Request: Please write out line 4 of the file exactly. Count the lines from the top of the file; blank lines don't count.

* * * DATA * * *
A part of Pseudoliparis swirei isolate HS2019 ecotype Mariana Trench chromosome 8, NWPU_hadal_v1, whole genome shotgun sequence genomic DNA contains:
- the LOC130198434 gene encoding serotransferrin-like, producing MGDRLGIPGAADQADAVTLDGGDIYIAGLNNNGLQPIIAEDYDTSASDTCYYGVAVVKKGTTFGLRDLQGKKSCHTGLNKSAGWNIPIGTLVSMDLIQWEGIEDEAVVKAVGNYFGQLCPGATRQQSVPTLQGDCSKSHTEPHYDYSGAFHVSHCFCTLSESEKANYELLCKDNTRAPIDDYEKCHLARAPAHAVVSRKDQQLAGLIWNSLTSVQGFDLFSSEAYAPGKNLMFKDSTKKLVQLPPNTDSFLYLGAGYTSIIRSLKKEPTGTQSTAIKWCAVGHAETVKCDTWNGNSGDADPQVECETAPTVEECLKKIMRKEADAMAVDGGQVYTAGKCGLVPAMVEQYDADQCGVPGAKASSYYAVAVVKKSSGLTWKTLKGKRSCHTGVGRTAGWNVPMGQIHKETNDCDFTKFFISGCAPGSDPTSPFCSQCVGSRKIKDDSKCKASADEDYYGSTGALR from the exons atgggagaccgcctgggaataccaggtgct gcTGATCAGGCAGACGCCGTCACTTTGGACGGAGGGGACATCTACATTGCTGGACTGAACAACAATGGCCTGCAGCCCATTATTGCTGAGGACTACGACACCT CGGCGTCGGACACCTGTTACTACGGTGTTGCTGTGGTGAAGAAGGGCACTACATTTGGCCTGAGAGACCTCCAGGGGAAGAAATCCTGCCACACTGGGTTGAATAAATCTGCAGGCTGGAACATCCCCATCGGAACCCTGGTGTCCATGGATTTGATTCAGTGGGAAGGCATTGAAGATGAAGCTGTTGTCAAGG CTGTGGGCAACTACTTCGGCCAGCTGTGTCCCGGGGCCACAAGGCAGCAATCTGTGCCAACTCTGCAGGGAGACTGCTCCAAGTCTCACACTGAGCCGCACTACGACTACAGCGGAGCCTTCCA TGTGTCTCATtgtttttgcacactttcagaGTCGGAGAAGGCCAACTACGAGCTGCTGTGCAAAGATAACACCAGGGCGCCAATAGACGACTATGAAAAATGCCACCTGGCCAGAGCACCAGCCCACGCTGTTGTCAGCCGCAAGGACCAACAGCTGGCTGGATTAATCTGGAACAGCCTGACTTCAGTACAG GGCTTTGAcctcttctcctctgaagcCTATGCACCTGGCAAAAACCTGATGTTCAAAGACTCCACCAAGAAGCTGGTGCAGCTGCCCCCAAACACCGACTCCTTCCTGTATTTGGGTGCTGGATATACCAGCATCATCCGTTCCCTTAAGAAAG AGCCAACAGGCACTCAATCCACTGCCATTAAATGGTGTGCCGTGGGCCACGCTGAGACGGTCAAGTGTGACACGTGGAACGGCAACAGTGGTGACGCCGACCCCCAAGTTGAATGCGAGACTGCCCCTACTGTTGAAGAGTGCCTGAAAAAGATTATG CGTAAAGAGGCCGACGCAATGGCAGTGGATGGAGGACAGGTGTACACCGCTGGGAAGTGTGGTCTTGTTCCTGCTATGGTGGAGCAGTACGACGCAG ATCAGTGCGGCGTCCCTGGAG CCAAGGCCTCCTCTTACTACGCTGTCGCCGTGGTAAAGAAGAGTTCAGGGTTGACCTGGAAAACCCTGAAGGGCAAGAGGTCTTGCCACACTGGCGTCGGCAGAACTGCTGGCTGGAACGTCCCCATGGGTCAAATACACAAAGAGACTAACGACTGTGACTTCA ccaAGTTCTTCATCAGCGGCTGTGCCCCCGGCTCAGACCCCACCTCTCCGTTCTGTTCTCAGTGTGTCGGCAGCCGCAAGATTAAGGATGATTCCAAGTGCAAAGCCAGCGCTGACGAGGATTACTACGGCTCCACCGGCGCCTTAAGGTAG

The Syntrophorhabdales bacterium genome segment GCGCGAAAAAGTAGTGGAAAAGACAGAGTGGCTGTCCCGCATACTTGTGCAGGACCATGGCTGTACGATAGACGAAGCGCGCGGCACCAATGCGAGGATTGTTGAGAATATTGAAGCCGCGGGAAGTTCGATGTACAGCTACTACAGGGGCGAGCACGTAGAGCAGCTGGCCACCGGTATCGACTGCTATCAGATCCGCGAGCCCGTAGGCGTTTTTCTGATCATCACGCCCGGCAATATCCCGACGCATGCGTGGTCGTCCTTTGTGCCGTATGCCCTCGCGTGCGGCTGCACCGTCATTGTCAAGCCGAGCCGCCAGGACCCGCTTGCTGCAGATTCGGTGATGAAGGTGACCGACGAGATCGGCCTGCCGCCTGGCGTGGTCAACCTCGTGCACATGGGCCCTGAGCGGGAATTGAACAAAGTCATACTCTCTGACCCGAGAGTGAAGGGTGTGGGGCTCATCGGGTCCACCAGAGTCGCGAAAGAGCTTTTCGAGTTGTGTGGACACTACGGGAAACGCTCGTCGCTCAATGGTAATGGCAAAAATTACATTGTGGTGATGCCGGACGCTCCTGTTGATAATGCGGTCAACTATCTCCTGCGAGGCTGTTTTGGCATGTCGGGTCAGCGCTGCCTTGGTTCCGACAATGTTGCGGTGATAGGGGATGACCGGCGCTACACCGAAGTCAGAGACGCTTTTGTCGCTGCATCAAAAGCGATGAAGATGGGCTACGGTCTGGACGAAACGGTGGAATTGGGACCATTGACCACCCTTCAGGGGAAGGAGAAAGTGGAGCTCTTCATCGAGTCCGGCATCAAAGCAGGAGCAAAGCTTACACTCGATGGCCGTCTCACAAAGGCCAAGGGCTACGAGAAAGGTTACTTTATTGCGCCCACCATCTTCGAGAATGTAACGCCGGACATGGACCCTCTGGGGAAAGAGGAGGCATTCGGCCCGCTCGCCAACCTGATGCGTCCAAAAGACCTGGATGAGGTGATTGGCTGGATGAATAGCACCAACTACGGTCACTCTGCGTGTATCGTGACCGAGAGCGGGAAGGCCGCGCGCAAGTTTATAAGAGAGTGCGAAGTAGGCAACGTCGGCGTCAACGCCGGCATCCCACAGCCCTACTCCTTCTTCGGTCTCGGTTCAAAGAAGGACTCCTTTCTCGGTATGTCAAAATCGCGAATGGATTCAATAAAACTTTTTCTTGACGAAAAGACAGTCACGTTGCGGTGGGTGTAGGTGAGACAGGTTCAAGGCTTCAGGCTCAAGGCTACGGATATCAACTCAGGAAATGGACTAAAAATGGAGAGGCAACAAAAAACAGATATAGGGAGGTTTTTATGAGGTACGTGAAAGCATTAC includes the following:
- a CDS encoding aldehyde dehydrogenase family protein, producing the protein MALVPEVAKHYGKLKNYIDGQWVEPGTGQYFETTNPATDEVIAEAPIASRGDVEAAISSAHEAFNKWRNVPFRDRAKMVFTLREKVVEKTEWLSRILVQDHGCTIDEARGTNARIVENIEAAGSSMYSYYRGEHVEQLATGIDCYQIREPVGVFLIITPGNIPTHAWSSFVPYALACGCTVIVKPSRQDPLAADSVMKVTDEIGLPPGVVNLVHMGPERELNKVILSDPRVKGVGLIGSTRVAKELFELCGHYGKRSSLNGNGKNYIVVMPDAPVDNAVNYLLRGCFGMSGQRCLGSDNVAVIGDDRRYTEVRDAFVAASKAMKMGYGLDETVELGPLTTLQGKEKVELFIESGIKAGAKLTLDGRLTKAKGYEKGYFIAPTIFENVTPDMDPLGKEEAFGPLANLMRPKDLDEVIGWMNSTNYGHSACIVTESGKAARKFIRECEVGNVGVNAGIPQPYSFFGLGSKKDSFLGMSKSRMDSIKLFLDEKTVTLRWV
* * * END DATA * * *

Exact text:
- a CDS encoding aldehyde dehydrogenase family protein, producing the protein MALVPEVAKHYGKLKNYIDGQWVEPGTGQYFETTNPATDEVIAEAPIASRGDVEAAISSAHEAFNKWRNVPFRDRAKMVFTLREKVVEKTEWLSRILVQDHGCTIDEARGTNARIVENIEAAGSSMYSYYRGEHVEQLATGIDCYQIREPVGVFLIITPGNIPTHAWSSFVPYALACGCTVIVKPSRQDPLAADSVMKVTDEIGLPPGVVNLVHMGPERELNKVILSDPRVKGVGLIGSTRVAKELFELCGHYGKRSSLNGNGKNYIVVMPDAPVDNAVNYLLRGCFGMSGQRCLGSDNVAVIGDDRRYTEVRDAFVAASKAMKMGYGLDETVELGPLTTLQGKEKVELFIESGIKAGAKLTLDGRLTKAKGYEKGYFIAPTIFENVTPDMDPLGKEEAFGPLANLMRPKDLDEVIGWMNSTNYGHSACIVTESGKAARKFIRECEVGNVGVNAGIPQPYSFFGLGSKKDSFLGMSKSRMDSIKLFLDEKTVTLRWV